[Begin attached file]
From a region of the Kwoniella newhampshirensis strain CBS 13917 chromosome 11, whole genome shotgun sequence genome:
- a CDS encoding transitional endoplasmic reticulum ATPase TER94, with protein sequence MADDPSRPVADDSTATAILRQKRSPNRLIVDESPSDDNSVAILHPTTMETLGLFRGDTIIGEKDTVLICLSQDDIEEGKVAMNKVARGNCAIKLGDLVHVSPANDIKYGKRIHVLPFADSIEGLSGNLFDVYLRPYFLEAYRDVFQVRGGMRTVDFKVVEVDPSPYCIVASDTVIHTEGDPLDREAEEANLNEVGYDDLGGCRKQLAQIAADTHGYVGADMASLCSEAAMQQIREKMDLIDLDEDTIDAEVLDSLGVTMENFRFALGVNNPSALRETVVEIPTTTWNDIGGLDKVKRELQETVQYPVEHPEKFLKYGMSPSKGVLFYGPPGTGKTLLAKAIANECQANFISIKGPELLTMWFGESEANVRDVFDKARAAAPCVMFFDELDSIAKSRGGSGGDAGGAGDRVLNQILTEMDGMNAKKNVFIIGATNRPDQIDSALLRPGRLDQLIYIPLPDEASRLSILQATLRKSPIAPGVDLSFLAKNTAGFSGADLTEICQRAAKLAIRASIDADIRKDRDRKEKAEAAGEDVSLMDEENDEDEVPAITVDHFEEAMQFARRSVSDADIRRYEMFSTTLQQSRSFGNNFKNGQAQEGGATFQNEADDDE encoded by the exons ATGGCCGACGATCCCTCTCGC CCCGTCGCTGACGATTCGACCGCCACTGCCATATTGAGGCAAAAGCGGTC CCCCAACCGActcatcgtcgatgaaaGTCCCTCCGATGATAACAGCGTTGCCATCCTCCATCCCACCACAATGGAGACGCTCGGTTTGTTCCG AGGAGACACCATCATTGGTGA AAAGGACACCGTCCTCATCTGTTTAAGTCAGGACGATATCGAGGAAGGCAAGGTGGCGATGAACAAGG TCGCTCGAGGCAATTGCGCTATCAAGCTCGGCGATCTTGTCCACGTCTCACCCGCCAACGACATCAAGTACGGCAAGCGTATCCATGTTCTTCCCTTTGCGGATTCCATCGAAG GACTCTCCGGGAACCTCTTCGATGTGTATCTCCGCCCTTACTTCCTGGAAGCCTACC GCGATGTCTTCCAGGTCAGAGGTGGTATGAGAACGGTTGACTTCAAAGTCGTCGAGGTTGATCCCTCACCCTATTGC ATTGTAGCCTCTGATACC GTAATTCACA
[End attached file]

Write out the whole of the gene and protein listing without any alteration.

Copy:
From a region of the Kwoniella newhampshirensis strain CBS 13917 chromosome 11, whole genome shotgun sequence genome:
- a CDS encoding transitional endoplasmic reticulum ATPase TER94, with protein sequence MADDPSRPVADDSTATAILRQKRSPNRLIVDESPSDDNSVAILHPTTMETLGLFRGDTIIGEKDTVLICLSQDDIEEGKVAMNKVARGNCAIKLGDLVHVSPANDIKYGKRIHVLPFADSIEGLSGNLFDVYLRPYFLEAYRDVFQVRGGMRTVDFKVVEVDPSPYCIVASDTVIHTEGDPLDREAEEANLNEVGYDDLGGCRKQLAQIAADTHGYVGADMASLCSEAAMQQIREKMDLIDLDEDTIDAEVLDSLGVTMENFRFALGVNNPSALRETVVEIPTTTWNDIGGLDKVKRELQETVQYPVEHPEKFLKYGMSPSKGVLFYGPPGTGKTLLAKAIANECQANFISIKGPELLTMWFGESEANVRDVFDKARAAAPCVMFFDELDSIAKSRGGSGGDAGGAGDRVLNQILTEMDGMNAKKNVFIIGATNRPDQIDSALLRPGRLDQLIYIPLPDEASRLSILQATLRKSPIAPGVDLSFLAKNTAGFSGADLTEICQRAAKLAIRASIDADIRKDRDRKEKAEAAGEDVSLMDEENDEDEVPAITVDHFEEAMQFARRSVSDADIRRYEMFSTTLQQSRSFGNNFKNGQAQEGGATFQNEADDDE encoded by the exons ATGGCCGACGATCCCTCTCGC CCCGTCGCTGACGATTCGACCGCCACTGCCATATTGAGGCAAAAGCGGTC CCCCAACCGActcatcgtcgatgaaaGTCCCTCCGATGATAACAGCGTTGCCATCCTCCATCCCACCACAATGGAGACGCTCGGTTTGTTCCG AGGAGACACCATCATTGGTGA AAAGGACACCGTCCTCATCTGTTTAAGTCAGGACGATATCGAGGAAGGCAAGGTGGCGATGAACAAGG TCGCTCGAGGCAATTGCGCTATCAAGCTCGGCGATCTTGTCCACGTCTCACCCGCCAACGACATCAAGTACGGCAAGCGTATCCATGTTCTTCCCTTTGCGGATTCCATCGAAG GACTCTCCGGGAACCTCTTCGATGTGTATCTCCGCCCTTACTTCCTGGAAGCCTACC GCGATGTCTTCCAGGTCAGAGGTGGTATGAGAACGGTTGACTTCAAAGTCGTCGAGGTTGATCCCTCACCCTATTGC ATTGTAGCCTCTGATACC GTAATTCACA